It’s hard, I tell you. I have a wastepaper basket full of rejects before I settle on the perfectly descriptive one that like a laser, pierces directly to the point I wish to make.
You can now be suitable impressed.
On the home front, I’m a day from finishing the bedroom packing. I have only a shelf in the hole of Calcutta (closet) left to do. I actually found that much as the wardrobe in that movie, you can enter an alternative universe directly at the back of the closet. I stuck my arm through and pulled out a plum. . . .oh nevermind. And my name is not Jack.
A whole lot of the selling off of stuff is now taken care of. A friend of ours is going to take possession of tractors and rototillers and so forth and so on, and sell each at its appointed time. That’s a huge step forward, and so we will soon be at the visit to the real estate agent, visit to the RV sales and rental, visit with the bank, and blah blah blah. We’re hoping to get out of here by the first of May.
So, so much for that stuff.
I’m thinking to start a new weekly post on Friday. I got the idea from Morning Joe and Up. Each does a closing segment called “what did you learn today”, and “what did you learn this week”. I thought it might be fun. So, I’m saving up tidbits of stuff I’m learning to put on that post. If you wish to contribute, and I surely hope you will, just send along what you learned (subject matter is wide open) to email@example.com and let us know. No links are necessary unless you wish. I haven’t come up with a catchy title yet. Something snarky of course. Suggestions welcome there too.
I ran into a number of posts that I found worth your consideration this weekend. This first was I thought extremely revealing about what it means to live faith, even when you don’t have any. It reminds us that morality and values know no religious ideology; in fact they can well be independent of religion at all. Please take the time to read Rethinking His Religion.
Apropos of the SCOTUS oral arguments on the Affordable Health Care Act, is a fine piece in New York Magazine. Jonathan Chait writes The Barbarism of the Health Care Real Crusade and points out the essential difference between Democrats and Republicans on the issue. Fundamentally, Democrats believe that health care is a human right, while Republicans think it is an earned benefit that is obtained by personal responsibility. If they provide help at all, it is to be temporary and offered with plenty of rules. Chait although debunks some of the usual bogus claims made by the Right.
On the other hand, if you would like an amusing but frankly insightful look at Willard, then you can’t do better than How Mitt Romney is like a dog. The analogies are on point. Dana Milbank is your author.
On the other hand, don’t miss the ongoing weekly series by Steve Benen, called Mitt’s Mendacity, vol XI. Maddow has pointed out that all politicians lie a bit, and all stretch the truth. What Romney does is way beyond that. He lies, and the sooner people start using those words, the sooner he may realize that he needs to stop. Over and over, the truth is presented to him and he continues to mouth the same crap. Just bold-faced lies that are proven falsehoods. People are beginning to wonder if Mormonism allows lies as part of their doctrine. We rather doubt it. But then Mitt seems to shy away from his faith so perhaps he’s not much of a practitioner.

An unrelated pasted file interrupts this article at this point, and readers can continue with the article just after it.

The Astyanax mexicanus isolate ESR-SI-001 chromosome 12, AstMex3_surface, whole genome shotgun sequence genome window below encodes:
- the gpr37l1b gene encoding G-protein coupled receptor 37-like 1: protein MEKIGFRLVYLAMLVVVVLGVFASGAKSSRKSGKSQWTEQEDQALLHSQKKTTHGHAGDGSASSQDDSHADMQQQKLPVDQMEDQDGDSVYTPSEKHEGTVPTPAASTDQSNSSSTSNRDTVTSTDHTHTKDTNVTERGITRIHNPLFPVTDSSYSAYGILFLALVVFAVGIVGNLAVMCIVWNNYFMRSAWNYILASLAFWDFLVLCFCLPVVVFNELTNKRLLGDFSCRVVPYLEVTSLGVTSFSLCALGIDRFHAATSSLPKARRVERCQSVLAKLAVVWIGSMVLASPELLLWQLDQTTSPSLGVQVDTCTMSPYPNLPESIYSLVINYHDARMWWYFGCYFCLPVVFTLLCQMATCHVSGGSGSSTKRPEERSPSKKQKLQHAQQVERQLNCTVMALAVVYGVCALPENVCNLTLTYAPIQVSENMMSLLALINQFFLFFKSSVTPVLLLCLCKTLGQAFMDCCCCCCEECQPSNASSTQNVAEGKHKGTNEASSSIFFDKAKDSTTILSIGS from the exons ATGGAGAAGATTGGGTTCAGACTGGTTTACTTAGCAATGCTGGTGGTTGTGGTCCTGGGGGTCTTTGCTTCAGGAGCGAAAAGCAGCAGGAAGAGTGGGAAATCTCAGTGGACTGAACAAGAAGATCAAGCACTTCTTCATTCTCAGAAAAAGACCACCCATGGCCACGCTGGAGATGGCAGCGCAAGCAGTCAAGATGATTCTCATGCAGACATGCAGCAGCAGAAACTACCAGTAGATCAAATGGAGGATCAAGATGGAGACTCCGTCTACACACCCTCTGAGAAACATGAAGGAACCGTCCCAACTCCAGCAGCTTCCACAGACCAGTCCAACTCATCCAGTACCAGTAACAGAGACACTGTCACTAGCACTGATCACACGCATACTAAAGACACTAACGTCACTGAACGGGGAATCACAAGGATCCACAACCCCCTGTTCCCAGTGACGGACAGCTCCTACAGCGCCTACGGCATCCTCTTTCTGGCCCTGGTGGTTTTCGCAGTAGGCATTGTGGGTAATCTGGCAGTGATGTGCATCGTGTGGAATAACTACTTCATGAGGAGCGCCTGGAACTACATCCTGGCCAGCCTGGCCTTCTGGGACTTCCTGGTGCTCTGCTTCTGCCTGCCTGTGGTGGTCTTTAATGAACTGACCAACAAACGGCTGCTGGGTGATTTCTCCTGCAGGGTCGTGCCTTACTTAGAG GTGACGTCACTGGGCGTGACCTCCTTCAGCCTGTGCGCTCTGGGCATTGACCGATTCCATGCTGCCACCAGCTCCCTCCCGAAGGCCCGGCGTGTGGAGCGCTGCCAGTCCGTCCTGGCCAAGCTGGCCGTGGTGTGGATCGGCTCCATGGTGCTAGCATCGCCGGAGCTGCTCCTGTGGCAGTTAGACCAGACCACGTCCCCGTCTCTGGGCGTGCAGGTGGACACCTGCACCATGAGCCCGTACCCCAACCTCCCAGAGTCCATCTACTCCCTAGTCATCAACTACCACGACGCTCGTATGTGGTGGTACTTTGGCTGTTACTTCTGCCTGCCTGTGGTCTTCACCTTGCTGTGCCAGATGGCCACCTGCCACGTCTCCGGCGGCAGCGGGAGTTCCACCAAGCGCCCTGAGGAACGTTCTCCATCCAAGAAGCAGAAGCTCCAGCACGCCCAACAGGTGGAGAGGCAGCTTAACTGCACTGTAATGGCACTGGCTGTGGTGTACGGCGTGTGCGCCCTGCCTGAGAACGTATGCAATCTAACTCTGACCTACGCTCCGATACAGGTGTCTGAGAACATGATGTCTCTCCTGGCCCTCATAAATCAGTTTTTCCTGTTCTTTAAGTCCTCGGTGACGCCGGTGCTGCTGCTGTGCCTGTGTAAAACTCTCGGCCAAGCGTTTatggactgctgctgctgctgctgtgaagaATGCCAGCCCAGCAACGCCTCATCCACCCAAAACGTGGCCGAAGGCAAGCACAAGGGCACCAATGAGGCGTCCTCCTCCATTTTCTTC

I haven’t seen any analysis of the Ryan budget that finds it anything but absurd and ugly. It says that it does not want a safety net turned into a hammock, since you know we all want to just lay back and live on the edge of poverty with our awesome federal subsidies. You know, food stamps and Medicaid, and public housing. Such a cushy life.
I’m told that the Ryan plan secures and additional $187,000 per year in tax savings to the rich. No hammock, but a lovely golden parachute wouldn’t you say?
Good luck trying to sell that one Paulie.
I do not give nearly enough credit to Constant Weader. I don’t always mention the H/T that is owed, since I go directly through their link and link you directly. But I sometimes get 2-3 at a time from her. If you don’t have it in your reader, you should.
A large number of legal experts (the notorious elite university professors) say that there is no chance that SCOTUS will overturn the Affordable Health Care Act. That’s simple because it is obviously constitutional. Based on that analysis, I’m going for a 7-2 vote (I’m not sure if Kagan is hearing it or not), with the two no votes being Thomas and Alito. I don’t think that Roberts has the cojones to twist the law in the way that ultra partisans Thomas and Alito are. Just my prediction.
What is amusing is that the GOP line is now that a win for health care is a minus for Obama. He’ll have to defend it now, instead of being able to rail at the Court for hurting the poor. Dumb reasoning, but then consider the source.
One wonders what goes on in the mind of Willard. It’s like the rich kid winning the trophy because he’s the only one who could afford to send each judge a 2-week vacation present. I mean, the luster on the trophy seems a bit dull doesn’t it? And it doesn’t even give him a head start in the main race, where he can’t buy off the judges, and the judges find him awfully distasteful for buying off the preliminary rounds. So what is left? To go down in history as another “candidate who lost”?
Oh gosh, I think I have overstayed my welcome.
- Entitlements: A Hammock for the Lazy or a Safety Net for All of Us? (dailyfinance.com)
- Mitt Romney Should Have Run as a Democrat (usnews.com)
- “Twisted Minds, Politics Edition”: Mitt Romney’s Remarkable Work of Staggering Dishonesty (mykeystrokes.com)